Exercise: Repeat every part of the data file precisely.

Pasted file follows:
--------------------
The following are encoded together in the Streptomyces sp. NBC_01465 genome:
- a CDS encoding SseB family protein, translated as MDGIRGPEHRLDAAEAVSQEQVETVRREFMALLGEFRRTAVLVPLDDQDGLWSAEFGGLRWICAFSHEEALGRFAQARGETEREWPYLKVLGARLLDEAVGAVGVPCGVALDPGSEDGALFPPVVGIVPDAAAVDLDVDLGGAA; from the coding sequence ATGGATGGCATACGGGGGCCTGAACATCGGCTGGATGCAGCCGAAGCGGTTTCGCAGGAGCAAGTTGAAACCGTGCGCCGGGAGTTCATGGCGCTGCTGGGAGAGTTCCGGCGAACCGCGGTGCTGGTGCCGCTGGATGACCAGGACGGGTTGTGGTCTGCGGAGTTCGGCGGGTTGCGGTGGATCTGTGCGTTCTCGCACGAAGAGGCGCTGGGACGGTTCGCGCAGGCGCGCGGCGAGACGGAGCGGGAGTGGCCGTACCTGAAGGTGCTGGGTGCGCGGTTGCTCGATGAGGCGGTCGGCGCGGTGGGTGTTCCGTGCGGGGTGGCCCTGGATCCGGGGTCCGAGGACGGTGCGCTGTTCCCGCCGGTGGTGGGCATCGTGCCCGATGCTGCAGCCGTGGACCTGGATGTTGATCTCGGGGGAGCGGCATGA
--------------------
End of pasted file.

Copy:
The following are encoded together in the Streptomyces sp. NBC_01465 genome:
- a CDS encoding SseB family protein, translated as MDGIRGPEHRLDAAEAVSQEQVETVRREFMALLGEFRRTAVLVPLDDQDGLWSAEFGGLRWICAFSHEEALGRFAQARGETEREWPYLKVLGARLLDEAVGAVGVPCGVALDPGSEDGALFPPVVGIVPDAAAVDLDVDLGGAA; from the coding sequence ATGGATGGCATACGGGGGCCTGAACATCGGCTGGATGCAGCCGAAGCGGTTTCGCAGGAGCAAGTTGAAACCGTGCGCCGGGAGTTCATGGCGCTGCTGGGAGAGTTCCGGCGAACCGCGGTGCTGGTGCCGCTGGATGACCAGGACGGGTTGTGGTCTGCGGAGTTCGGCGGGTTGCGGTGGATCTGTGCGTTCTCGCACGAAGAGGCGCTGGGACGGTTCGCGCAGGCGCGCGGCGAGACGGAGCGGGAGTGGCCGTACCTGAAGGTGCTGGGTGCGCGGTTGCTCGATGAGGCGGTCGGCGCGGTGGGTGTTCCGTGCGGGGTGGCCCTGGATCCGGGGTCCGAGGACGGTGCGCTGTTCCCGCCGGTGGTGGGCATCGTGCCCGATGCTGCAGCCGTGGACCTGGATGTTGATCTCGGGGGAGCGGCATGA